Moreover, each task should be committed in a separate branch, then developer should create a GIT merge request to the main branch. Team leader will review code, require adjustments before its quality is good enough to be merged.

During the review and merge code, there might be some conflicts in source code due to the fact that several developers for some reasons can edit the same file. Then we will need a very convenient tool called GIT MergeTool + Meld Diff Viewer.

 

To ensure the high quality, testing phase is also very important for any project. Normally we have 3 instances. Their names can be whatever you want.

  • Development: for internal use, this is where testers manually test the system. Functional consultants can use it to prepare guidelines for end-users.

  • Demo: end-users will validate the system here. They test and give feedbacks to make sure there is no problems when the system will be delivered to Production.

  • Live: this is where the real system takes place. End-users use it everyday to support their business activities.

GIT branches and those 3 instances support continuous integration. For example, we can develop milestone 3.0 in Development, while clients test milestone 2.5 in Demo and use milestone 2.0 in Live. There will be no conflicts and impacts during the development, testing, and going live. 
 
There are several testing techniques can be applicable for Odoo projects. Manual Test is necessary for User Acceptance Testing (UAT). It validates the system from the business and functional users’ point of view. Besides, Automation Test is also very important to validate the system from the developer's point of view. In the chapters below, I will talk about it.
 
The first Automation Test is to use the built-in feature of GitLab called GitLab Continuous Integration (GitLab CI). You can find the full instruction here. In this article, I just list out main steps to run GitLab CI to test each commit on a project in a pre-defined environment, to ensure the project is installable, upgradable and that all tests run without errors. 

  • Step 1: follow this instruction to prepare  the .gitlab-ci.yml to define the jobs, scripts and add it at the root of the project repository.

  • Step 2: follow this instruction to configure a Runner. Connect Runner to Project using CI token at menu Project Settings > Advanced Settings.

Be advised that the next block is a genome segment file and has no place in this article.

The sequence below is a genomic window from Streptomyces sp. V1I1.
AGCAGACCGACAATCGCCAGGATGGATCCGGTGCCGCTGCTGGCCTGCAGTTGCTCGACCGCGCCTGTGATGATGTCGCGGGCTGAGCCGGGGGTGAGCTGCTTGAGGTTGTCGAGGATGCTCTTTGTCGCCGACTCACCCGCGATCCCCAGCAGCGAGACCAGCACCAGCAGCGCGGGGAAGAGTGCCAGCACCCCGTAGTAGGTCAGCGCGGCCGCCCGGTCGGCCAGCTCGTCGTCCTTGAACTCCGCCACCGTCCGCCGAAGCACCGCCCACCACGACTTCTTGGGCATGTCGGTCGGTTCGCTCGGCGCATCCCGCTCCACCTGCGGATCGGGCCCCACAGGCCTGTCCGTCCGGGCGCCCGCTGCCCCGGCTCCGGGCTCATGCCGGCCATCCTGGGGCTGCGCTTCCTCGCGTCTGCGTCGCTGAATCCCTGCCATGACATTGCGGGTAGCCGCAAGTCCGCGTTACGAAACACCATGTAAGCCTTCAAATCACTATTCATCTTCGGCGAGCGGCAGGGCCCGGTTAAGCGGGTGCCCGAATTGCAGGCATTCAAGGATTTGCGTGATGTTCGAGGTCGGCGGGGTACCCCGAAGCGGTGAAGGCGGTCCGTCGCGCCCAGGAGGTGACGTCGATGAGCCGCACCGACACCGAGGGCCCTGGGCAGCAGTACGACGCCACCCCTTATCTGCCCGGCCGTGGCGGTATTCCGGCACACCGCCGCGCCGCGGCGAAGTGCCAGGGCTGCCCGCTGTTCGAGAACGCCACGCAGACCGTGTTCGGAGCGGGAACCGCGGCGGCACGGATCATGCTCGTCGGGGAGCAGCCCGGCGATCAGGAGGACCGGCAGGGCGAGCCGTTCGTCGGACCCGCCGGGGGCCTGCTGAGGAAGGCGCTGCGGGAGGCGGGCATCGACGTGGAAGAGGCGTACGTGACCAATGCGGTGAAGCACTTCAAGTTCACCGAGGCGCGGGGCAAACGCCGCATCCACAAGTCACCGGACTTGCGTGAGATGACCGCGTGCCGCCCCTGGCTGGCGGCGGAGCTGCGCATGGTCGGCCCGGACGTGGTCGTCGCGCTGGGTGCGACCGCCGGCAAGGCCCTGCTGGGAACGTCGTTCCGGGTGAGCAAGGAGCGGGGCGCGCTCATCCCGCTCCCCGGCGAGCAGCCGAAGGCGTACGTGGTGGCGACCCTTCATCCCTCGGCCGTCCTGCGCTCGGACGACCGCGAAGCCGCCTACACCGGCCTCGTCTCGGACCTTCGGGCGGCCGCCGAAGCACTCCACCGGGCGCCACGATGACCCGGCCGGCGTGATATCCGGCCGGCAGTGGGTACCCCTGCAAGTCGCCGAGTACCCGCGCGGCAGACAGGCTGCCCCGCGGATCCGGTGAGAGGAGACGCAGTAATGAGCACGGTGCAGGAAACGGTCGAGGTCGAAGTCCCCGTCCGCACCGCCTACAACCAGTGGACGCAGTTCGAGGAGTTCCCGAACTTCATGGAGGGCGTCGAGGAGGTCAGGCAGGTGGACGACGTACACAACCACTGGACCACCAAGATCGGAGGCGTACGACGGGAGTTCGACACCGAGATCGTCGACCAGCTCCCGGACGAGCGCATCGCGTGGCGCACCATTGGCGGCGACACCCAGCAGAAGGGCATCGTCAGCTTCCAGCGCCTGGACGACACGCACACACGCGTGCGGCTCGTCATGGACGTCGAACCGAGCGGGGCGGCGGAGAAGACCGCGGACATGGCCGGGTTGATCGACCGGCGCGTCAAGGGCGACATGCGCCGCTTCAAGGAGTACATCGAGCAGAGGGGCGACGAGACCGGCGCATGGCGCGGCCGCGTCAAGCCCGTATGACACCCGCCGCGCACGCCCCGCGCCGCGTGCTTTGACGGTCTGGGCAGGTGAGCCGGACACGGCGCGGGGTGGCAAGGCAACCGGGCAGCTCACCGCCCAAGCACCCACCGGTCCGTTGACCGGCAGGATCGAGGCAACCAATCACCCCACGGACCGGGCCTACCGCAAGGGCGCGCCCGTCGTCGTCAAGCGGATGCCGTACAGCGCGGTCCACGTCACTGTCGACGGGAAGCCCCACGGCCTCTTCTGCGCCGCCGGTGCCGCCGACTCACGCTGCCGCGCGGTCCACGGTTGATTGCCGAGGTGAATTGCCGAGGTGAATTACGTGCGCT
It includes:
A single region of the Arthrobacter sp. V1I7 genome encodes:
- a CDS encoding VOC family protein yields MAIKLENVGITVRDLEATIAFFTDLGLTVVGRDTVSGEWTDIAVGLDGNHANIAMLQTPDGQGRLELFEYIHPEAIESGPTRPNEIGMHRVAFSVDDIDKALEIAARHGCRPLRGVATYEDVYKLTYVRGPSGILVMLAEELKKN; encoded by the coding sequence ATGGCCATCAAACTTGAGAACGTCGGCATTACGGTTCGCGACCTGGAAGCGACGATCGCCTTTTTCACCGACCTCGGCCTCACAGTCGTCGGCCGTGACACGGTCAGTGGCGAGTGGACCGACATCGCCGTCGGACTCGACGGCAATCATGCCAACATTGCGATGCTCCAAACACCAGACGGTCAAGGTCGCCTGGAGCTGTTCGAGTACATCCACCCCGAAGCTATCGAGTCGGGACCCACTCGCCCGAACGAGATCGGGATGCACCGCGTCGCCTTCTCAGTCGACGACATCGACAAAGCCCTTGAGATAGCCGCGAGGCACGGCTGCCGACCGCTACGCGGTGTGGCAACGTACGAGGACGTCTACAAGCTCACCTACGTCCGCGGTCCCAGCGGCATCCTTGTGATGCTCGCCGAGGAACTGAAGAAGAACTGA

• Step 3: seeing the status of your builds at every commit.

Another Automation Test is the built-in tools in Odoo. The Unittest and the YAML test. There is already a presentation by Alexandre Fayolle, Camptocamp about it here. I suggest using Python files because of its familiar syntax and its integration with Odoo framework.

  • Step 1: developers prepare their test scripts as in the screenshot above.

  • Step 2: start your Odoo server with option --test-enable.

  • Step 3: Tests are automatically run when installing or updating modules if --test-enable was enabled when starting the Odoo server.

This class from openerp.tests.common import TransactionCase is for test cases in which each test method is run in its own transaction, and with its own cursor. The transaction is rolled back and the cursor is closed after each test. So it does not commit anything into your database. As you see on the script, we can use Odoo ORM API such as self.env, self.env.create, self.env.write, self.env.unlink … just like when we build an Odoo module.
 
Some notes if you use YAML test, please check it yourself because I did it in Odoo 7 a long time ago. Now it might be different. There is also an article about it here.

  • In your __openerp__.py file, do not forget to add section 'test' to import your YAML files:

  • Start your Odoo server with option --test-enable -d {your_testing_database_name}

  • Use option --test-commit if you want to Commit database changes performed by YAML or XML tests.

Besides the techniques above, Nils Hamerlinck also spent some time to research about Odoo Robot Framework and Selenium to test Odoo, so I don’t write about it in this article. You can refer to his interesting article here. You can also visit Odoo Runbot server by Odoo.
 
In conclusion, nowadays Odoo is more and more popular in the world because there are a lot of Small and Medium Enterprises, and Odoo is open-source, low cost and designed for them. But some big companies love Odoo, following by big and long-term projects, so Odoo is improved day by day. For those kinds of project, continuous integration and high quality assurance are very important to the project success. Personally, I love working in Odoo projects. I work much more efficiently in management and analysis roles because it is my strengths, and it is suitable for my career objective to become a truly professional Project Manager or Business Analyst. But for me it is also interesting to spend some time on some technical parts, as long as my projects can move smoothly with high quality to satisfy my clients.